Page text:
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How to Prevent Salmon From Drying Out

Salmon is my favorite kind of fish. I love making it and I mostly love eating it!

Have you noticed how often you order salmon out at a restaurant, and it’s dry? Or worse: flavorless and dry. Or my worst nightmare: fishy and dry!

For those of you who are thinking “well, it’s fish, of course it’s fishy,” there is nothing more for me to say. But if you get what I mean by “fishy,” read on. Or if you don’t get what I mean by “fishy,” you definitely need to read on.

I’ll end the mystery. A fishy flavor means the fish isn’t fresh. It means it’s either been previously frozen, or it sat in the fridge too long. It doesn’t mean it’s spoiled, it just means it’s not fresh. It starts to lose the yummy salmon unique flavor, and starts to have a “fishy” flavor. How very scientific of me!

Ok, enough about that, let’s get to the point. Many people struggle with cooking salmon. It ends up dried up and almost chewy. Has that ever happened to you? It happens to the best of us.

So read on to learn how to avoid it from tasting like jerky, and instead tasting tender and moist.

Baked Salmon

Baking salmon is the most common way of cooking the fish. It’s also the easiest way to turn it into a piece of cardboard. So how do you avoid drying out your salmon?

  1. Squeeze fresh lemon juice directly onto the fish, then season it as you normally would.

  2. Sprinkle olive oil or melted butter in the dish. You might think it will make it greasy but it won’t.

  3. Cover the salmon with foil as tightly as you can. This is really the secret to keeping the moisture in and not letting it evaporate as you cook it.

  4. Don’t exceed 385 degrees for 20 minutes. Salmon is a delicate fish, and needs to bake at a fairly low temperature to maintain its moisture.

Seared salmon

Searing the salmon on the stove is my favorite way of cooking it. It’s also quick if you’re under a time crunch. After all, when you’re hungry, you’re hungry! Our seared salmon dish is one of our most popular dishes for dine-in and for catering.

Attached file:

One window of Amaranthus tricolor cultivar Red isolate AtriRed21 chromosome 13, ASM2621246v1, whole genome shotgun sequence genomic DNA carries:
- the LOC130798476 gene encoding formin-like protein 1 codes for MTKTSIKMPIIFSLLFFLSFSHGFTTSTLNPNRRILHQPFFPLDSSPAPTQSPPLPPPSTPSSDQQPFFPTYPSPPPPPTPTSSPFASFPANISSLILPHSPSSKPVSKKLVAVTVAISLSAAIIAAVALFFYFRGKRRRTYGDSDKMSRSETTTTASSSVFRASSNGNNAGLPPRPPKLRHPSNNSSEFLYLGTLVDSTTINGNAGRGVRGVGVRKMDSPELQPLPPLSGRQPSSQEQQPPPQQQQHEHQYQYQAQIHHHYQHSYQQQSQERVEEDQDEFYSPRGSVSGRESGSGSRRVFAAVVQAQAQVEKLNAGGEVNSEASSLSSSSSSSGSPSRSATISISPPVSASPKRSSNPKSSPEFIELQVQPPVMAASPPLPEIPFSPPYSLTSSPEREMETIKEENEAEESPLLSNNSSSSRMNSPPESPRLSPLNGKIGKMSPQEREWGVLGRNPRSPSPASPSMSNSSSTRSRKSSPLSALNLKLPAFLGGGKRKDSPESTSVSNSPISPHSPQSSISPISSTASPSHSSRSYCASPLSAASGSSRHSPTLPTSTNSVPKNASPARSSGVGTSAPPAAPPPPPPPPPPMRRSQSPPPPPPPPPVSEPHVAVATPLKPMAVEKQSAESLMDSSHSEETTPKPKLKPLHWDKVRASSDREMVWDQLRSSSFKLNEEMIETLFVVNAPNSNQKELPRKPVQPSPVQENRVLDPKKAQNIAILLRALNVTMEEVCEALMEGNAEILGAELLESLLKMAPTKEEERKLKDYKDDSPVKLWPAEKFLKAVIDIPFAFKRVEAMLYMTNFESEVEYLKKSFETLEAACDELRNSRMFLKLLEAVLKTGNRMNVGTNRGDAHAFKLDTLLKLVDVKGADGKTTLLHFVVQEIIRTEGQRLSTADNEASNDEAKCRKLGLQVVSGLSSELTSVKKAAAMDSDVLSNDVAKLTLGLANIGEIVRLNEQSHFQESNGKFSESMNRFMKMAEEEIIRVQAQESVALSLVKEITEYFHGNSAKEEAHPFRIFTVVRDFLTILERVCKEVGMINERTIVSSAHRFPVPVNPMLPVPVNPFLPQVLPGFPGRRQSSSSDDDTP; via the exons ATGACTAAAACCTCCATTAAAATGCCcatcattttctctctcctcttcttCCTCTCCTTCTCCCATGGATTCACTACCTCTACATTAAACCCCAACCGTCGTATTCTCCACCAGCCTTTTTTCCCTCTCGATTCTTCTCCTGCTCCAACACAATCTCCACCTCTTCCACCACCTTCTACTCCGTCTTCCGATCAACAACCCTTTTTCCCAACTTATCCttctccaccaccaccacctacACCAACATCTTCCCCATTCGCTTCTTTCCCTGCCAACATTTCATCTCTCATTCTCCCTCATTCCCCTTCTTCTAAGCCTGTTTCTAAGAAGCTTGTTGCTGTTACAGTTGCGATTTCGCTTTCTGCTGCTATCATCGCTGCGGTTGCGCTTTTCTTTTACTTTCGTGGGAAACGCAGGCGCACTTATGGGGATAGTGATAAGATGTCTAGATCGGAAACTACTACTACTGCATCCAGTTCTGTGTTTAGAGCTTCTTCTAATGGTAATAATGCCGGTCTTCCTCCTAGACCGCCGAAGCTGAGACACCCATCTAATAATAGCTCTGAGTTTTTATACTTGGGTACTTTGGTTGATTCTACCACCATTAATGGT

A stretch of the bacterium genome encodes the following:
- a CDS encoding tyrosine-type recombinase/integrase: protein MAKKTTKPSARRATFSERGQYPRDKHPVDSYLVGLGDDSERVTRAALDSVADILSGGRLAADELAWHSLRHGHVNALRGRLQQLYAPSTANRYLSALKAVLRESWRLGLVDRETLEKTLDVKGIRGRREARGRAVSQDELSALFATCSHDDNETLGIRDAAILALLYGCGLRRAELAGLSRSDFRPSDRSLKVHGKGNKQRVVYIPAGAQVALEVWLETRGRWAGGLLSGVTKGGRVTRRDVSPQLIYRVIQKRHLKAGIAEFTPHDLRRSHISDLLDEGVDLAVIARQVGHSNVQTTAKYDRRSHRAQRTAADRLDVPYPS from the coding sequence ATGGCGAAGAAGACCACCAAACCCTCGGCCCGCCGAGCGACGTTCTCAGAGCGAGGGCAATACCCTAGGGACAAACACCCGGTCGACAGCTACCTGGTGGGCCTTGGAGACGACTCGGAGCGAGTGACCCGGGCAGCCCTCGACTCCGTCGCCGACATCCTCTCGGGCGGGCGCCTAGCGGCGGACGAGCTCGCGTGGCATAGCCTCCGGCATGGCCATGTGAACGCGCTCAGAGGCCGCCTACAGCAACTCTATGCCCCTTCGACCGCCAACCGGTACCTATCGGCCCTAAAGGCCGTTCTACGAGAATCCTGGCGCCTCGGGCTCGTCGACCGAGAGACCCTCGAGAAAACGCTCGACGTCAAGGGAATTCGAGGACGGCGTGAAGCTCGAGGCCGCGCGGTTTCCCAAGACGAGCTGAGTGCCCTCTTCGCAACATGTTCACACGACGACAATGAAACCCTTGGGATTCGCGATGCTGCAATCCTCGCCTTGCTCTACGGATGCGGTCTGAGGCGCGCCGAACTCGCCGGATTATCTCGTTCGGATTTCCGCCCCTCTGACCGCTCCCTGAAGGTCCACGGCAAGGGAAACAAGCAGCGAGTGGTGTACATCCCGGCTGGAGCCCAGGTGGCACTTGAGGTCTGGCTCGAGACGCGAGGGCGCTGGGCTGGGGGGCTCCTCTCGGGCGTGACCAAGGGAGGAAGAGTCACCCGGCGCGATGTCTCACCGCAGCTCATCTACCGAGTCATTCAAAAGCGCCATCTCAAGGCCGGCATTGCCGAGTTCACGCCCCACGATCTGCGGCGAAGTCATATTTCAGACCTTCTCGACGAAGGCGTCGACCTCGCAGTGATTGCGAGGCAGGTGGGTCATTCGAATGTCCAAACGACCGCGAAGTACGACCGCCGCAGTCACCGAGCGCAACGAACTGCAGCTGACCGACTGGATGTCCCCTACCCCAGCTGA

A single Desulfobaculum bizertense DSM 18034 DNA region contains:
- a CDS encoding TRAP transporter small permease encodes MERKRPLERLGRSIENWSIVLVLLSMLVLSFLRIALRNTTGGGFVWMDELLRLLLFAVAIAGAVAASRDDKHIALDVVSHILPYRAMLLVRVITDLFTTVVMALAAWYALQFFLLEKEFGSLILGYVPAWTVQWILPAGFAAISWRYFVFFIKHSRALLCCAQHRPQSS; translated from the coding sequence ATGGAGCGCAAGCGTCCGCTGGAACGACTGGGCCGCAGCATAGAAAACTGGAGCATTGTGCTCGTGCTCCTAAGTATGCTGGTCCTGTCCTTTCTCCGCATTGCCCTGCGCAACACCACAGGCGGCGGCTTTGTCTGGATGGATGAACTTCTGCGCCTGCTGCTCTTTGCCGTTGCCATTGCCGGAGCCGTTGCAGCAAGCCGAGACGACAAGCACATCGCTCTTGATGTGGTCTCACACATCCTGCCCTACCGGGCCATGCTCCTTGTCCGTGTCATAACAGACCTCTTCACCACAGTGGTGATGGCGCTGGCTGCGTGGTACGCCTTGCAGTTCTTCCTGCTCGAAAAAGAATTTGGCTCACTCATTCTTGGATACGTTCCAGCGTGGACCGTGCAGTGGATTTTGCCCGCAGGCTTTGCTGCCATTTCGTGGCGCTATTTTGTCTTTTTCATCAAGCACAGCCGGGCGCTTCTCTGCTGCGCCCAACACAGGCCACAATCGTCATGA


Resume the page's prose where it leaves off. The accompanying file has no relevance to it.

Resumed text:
1. When you put the salmon in the pan, add olive oil or butter (do you see a pattern here)? Add all your ingredients, like garlic, parsley, Italian seasoning, salt, pepper, etc.

  2. If the filet still has its skin, turn the filet upside down so the skin is facing up. Yes, facing up. Keep reading, I have a trick for that.

  3. Turn the burner on high first until the pan is hot, add water or wine (my liquid of choice), then turn the burner on low, and cover the fish.

  4. Let it simmer for 10-15 minutes until it starts to turn a lighter pink color.

  5. With a butter knife, start to peel off the skin, it will come off very easily. If your filet came without skin, skip this step.

  6. Now take the pan off the stove, drain any excess liquid, or let it evaporate so there is just a little left.

  7. Put the pan back on the stove on high, add more olive oil, and sear for 2 minutes.

  8. Flip the filet over and sear the salmon for 2 more minutes.

  9. The salmon will come out seared and moist

Grilled salmon

  1. Place the salmon in foil, add your seasonings, olive oil, and wine or water.

  2. Completely wrap the salmon in foil.

  3. Grill it on low/medium heat for 20 minutes.

  4. If the filet has skin, grill it with the skin side down, by the time it's fully cooked, the skin will stay stuck to the foil and your salmon will slide right off onto the spatula.

Try these ways and you won’t have dry salmon again. Of course, it takes some practice. So if at first you don’t get the results you’re after, keep trying. And please let me know how it works out for you.

You can also order it as a whole fish filet platter for your party and impress all your friends. We deliver catered dishes to the Phoenix, Scottsdale and metro surrounding areas in Arizona.

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